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Arch Biochem Biophys. 2007 Sep 15;465(2):417-29. Epub 2007 Jun 26.

Cloning and functional characterization of three terpene synthases from lavender (Lavandula angustifolia).

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Biomolecular Food Technology, Technical University Munich, Lise-Meitner-Str. 34, 85354 Freising, Germany.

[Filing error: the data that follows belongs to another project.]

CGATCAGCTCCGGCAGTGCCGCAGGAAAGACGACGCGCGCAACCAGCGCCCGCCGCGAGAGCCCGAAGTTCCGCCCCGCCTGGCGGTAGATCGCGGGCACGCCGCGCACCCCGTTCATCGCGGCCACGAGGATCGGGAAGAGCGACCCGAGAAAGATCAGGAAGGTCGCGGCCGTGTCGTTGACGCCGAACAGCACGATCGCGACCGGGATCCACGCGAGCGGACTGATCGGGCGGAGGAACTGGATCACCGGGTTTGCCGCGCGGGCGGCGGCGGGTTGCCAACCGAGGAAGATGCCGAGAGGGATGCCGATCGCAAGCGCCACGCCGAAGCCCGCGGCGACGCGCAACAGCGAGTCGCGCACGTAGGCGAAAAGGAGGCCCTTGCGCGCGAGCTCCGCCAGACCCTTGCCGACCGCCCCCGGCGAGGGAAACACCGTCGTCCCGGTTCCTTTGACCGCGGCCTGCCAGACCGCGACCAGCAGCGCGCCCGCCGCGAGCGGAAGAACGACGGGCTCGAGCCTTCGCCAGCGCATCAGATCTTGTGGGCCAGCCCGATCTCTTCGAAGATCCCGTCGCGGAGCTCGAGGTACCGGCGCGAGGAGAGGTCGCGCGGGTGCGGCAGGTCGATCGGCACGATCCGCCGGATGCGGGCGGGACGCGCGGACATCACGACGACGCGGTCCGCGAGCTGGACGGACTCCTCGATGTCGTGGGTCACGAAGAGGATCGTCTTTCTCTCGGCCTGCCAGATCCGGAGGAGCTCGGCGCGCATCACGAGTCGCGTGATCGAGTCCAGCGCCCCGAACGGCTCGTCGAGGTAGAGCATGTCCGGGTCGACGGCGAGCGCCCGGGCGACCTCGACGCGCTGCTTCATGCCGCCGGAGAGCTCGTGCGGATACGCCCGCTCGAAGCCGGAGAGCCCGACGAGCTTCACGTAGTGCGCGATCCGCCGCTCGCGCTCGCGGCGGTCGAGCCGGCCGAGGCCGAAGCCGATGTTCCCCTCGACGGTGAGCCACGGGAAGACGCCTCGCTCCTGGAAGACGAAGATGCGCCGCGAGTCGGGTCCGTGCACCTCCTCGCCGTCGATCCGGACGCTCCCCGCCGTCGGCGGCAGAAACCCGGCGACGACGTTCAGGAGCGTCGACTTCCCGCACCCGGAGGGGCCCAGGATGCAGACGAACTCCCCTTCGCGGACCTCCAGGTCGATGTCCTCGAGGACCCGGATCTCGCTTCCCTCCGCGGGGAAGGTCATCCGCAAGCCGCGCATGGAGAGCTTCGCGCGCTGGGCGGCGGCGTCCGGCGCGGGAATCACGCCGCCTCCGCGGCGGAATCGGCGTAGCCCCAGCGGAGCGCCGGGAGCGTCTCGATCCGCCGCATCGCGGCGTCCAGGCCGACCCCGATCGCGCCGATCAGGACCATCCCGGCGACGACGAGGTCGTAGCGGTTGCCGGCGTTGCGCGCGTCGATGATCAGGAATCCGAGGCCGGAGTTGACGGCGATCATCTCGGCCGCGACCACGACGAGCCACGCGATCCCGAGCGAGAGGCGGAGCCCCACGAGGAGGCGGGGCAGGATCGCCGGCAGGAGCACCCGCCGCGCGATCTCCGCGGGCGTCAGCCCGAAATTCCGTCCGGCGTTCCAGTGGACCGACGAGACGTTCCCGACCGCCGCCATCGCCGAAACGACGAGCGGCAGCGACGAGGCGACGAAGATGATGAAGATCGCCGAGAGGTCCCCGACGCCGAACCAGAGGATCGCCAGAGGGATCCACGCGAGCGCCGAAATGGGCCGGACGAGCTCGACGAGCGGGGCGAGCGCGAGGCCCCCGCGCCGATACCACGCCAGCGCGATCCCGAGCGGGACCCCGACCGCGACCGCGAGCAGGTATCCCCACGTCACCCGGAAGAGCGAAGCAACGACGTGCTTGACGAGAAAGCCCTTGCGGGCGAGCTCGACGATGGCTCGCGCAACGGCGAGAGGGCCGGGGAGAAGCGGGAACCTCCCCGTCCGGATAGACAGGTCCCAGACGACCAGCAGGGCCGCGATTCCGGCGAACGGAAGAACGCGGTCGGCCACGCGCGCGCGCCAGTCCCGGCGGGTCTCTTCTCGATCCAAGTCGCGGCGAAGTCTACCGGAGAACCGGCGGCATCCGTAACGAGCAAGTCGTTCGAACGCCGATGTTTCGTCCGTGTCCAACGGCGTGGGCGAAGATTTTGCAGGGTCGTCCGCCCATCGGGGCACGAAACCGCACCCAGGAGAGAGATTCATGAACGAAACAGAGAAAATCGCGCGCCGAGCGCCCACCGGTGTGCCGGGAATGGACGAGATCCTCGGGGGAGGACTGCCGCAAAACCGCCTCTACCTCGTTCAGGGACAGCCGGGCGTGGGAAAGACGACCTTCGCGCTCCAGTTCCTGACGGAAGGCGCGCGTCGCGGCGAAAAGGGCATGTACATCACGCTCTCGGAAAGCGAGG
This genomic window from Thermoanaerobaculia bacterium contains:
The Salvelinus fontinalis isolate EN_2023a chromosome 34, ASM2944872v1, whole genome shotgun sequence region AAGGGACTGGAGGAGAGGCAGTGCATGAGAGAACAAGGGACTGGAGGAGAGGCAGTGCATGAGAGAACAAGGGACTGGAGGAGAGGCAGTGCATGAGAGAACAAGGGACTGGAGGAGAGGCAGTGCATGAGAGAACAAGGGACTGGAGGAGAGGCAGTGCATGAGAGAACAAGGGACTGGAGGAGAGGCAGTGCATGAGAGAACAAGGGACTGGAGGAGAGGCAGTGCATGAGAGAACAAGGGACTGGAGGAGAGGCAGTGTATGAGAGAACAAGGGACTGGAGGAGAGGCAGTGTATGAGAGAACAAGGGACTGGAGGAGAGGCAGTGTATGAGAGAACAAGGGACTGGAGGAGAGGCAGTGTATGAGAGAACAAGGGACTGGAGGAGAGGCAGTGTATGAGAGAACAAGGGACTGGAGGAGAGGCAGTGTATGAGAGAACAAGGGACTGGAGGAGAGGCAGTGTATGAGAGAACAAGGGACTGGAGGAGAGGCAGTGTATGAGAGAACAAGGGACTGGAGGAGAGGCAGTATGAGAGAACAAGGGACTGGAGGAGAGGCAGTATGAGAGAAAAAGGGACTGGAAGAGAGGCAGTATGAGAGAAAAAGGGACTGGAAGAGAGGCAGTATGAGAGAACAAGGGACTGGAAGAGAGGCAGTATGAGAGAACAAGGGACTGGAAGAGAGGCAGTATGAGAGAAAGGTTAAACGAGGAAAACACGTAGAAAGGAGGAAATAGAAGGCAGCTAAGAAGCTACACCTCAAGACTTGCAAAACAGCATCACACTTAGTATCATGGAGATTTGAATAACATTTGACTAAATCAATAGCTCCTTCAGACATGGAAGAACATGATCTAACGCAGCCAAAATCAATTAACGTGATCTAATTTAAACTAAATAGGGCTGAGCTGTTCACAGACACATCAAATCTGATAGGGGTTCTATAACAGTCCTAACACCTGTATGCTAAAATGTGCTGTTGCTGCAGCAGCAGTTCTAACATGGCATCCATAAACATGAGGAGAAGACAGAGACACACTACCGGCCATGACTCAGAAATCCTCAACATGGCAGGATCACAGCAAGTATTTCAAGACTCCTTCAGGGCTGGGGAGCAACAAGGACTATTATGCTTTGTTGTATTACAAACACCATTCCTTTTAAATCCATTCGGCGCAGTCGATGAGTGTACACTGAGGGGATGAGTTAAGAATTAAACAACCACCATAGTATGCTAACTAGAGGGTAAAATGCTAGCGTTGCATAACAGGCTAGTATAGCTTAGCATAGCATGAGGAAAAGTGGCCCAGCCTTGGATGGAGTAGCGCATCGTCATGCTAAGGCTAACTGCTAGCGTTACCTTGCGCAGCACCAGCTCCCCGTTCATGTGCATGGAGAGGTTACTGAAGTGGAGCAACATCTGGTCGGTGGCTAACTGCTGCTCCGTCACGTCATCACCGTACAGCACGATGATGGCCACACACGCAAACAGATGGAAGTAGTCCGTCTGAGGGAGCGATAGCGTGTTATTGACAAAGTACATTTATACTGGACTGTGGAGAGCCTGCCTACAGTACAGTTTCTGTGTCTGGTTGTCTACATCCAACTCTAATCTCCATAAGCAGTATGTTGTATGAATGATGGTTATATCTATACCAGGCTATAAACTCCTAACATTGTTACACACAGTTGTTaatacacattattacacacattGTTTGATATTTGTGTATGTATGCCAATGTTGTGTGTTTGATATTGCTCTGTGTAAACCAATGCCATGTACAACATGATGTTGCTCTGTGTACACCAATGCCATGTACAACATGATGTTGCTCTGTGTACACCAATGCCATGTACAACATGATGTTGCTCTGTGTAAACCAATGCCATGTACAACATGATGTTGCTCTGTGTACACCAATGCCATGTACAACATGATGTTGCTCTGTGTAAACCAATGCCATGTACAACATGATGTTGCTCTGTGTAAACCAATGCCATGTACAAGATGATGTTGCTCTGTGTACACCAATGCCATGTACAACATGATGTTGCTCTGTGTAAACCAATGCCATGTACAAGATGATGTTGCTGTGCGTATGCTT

The essential oil of lavender (Lavandula angustifolia) is mainly composed of mono- and sesquiterpenes. Using a homology-based PCR strategy, two monoterpene synthases (LaLIMS and LaLINS) and one sesquiterpene synthase (LaBERS) were cloned from lavender leaves and flowers. LaLIMS catalyzed the formation of (R)-(+)-limonene, terpinolene, (1R,5S)-(+)-camphene, (1R,5R)-(+)-alpha-pinene, beta-myrcene and traces of alpha-phellandrene. The proportions of these products changed significantly when Mn(2+) was supplied as the cofactor instead of Mg(2+). The second enzyme LaLINS produced exclusively (R)-(-)-linalool, the main component of lavender essential oil. LaBERS transformed farnesyl diphosphate and represents the first reported trans-alpha-bergamotene synthase. It accepted geranyl diphosphate with higher affinity than farnesyl diphosphate and also produced monoterpenes, albeit at low rates. LaBERS is probably derived from a parental monoterpene synthase by the loss of the plastidial signal peptide and by broadening its substrate acceptance spectrum. The identification and description of the first terpene synthases from L. angustifolia forms the basis for the biotechnological modification of essential oil composition in lavender.

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